Canadian golfers get more exposure
Kent State continues to look north of the border for recruits
PACIFIC PALISADES, Calif. – Canada has never been known as a country to produce golfers, but Kent State coach, Herb Page, has been aware of the untapped talent for years.
Page, who was born in Ontario, Canada, played his collegiate golf at Kent State and was named the golf coach in 1978. Thirty years ago getting top Canadian golfers was easier for the long-time coach.
“Being from Canada it was a lot easier,” Page said. “In the early days I was really connected with the Canadian PGA pros and no one really recruited up there.”
|DI MEN'S CHAMPIONSHIP|
|Day 1 recap | Day 2 | Day 3|
|Friday's Full Replay | Highlights|
|More: Championship participants released|
|Reger: Cal's Hagy takes care of business|
|Reger: Spieth finding Championship rough|
|Reger: Guillaume uses unusual path to Campbell|
|Reger: Hoffenberg returns from hiatus|
|Reger: Texas' Frittelli gives back|
|Reger: Mitchell leading the charge for UGA|
|Reger: Pirates keeping focus amidst tragedy|
That’s not the case anymore. The secrets out and golfers such as Kent State’s Corey Conners are receiving far more attention then he might have gotten if he was entering college a decade ago. The team has two other Canadian golfers, senior Mackenzie Hughes and sophomore, Taylor Pendrith.
“There are no secrets there anymore,” Page said. “There’s Canadians all over the nation. I was at some obscure junior golf event and there were six NCAA Division I coaches there.”
Conners was impressed with Page and the Kent State program and it was a fairly easy decision, despite the interest he got from other coaches.
"Kent State has a history of recruiting the top Canadian players,” Conners said. “I knew about the school and when I got recruited I went there for a visit and realized what a great place it was and knew why those guys had gone there.”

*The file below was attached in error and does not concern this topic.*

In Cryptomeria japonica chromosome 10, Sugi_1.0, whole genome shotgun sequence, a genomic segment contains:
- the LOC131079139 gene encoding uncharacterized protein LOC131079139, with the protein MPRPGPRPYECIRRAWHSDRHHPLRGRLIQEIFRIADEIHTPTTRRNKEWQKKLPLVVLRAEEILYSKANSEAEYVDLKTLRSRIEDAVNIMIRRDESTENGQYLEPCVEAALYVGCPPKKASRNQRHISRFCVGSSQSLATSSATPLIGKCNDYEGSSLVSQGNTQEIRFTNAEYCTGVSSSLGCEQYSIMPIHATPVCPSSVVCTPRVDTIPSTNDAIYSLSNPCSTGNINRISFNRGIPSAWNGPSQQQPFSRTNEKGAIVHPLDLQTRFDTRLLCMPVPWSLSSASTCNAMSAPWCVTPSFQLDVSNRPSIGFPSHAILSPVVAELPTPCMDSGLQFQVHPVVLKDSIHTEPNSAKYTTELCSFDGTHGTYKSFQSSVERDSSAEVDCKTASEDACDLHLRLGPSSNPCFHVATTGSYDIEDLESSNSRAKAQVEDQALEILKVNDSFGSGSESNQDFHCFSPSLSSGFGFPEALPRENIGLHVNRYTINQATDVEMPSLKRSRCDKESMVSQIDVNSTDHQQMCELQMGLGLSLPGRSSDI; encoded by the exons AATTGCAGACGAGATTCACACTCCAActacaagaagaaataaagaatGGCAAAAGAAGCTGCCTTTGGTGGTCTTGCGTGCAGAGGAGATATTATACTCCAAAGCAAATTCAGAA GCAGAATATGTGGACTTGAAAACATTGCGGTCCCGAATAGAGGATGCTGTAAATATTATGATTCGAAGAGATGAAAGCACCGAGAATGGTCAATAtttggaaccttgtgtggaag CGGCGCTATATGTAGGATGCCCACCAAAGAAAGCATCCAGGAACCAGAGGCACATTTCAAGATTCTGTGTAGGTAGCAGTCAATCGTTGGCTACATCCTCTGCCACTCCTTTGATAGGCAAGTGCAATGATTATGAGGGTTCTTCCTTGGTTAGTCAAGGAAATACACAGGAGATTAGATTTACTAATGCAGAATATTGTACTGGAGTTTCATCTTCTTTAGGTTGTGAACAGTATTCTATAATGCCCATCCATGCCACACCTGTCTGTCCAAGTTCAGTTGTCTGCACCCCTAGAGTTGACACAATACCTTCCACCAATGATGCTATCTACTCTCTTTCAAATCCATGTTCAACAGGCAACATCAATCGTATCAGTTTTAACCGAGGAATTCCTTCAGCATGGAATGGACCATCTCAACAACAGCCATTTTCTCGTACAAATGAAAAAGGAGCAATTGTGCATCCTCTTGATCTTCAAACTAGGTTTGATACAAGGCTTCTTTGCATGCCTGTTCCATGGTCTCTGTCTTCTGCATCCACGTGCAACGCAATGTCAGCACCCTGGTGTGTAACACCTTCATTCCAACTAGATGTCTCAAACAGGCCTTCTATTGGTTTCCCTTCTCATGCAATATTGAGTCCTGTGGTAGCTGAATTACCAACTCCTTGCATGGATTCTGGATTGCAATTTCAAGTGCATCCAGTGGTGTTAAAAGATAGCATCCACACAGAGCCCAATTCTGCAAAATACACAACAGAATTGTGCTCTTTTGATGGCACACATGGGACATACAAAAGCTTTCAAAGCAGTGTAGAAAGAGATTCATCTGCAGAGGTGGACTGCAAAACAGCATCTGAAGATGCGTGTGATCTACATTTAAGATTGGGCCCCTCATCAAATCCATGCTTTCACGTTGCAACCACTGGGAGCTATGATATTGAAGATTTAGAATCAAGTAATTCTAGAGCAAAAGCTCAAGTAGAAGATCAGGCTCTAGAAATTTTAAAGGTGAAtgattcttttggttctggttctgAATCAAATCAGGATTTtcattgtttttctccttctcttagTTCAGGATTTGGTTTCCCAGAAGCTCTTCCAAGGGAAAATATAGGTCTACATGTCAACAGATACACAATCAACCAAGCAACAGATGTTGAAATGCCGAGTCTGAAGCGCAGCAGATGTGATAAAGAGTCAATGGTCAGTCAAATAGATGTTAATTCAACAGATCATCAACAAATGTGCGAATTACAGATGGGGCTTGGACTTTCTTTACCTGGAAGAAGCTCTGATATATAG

Conners also leaned on some older players, who had gone through the program, such as David Markle and they were able to extol the virtues of Page and his program.
“I knew some of the guys that had gone there in the past,” Conners said. “One of the guys had graduated before I got there and he told me a lot about the school. I was able to talk to a couple others and that was really helpful.”
The networking definitely helped. Conners played mostly in Canada as a youth, venturing down to the states for Junior Worlds in San Diego, but playing most of his junior career north of the border.
“There is a junior development team in Canada and I played on that,” Conners said. “I got to play in some international events like the world cup in Japan.”
That tournament in particular proved to be invaluable. Conners defeated Bobby Wyatt, who went on to enroll at Alabama. In Friday’s match play, Conners faced Wyatt again and defeated him 4 and 2. It was the only match Kent State won from the No. 1 seeded team. Conners also was flirting with the lead in the individual competition, eventually finishing tied for fourth.
“I was thrilled,” Conners said of his week. “My game was really good. I still have some room for improvement, but I was happy overall.”
Page wasn’t surprised at Conners’ performance and said all three of his Canadian players have been valuable this season.
“I kid people and say the three kids I have on my team from Canada anyone could have gotten them,” Page said. “They just weren’t highly recruited. I think they are the best in the country.”
Unfortunately other coaches have figured it out and Kent State might not have that semi-monopoly anymore.
“Recruiting has gotten so much harder,” Page said. “We have two full-time coaches working at it. That little person that we would find that no one knew about, those days are gone. Everyone knows about them.”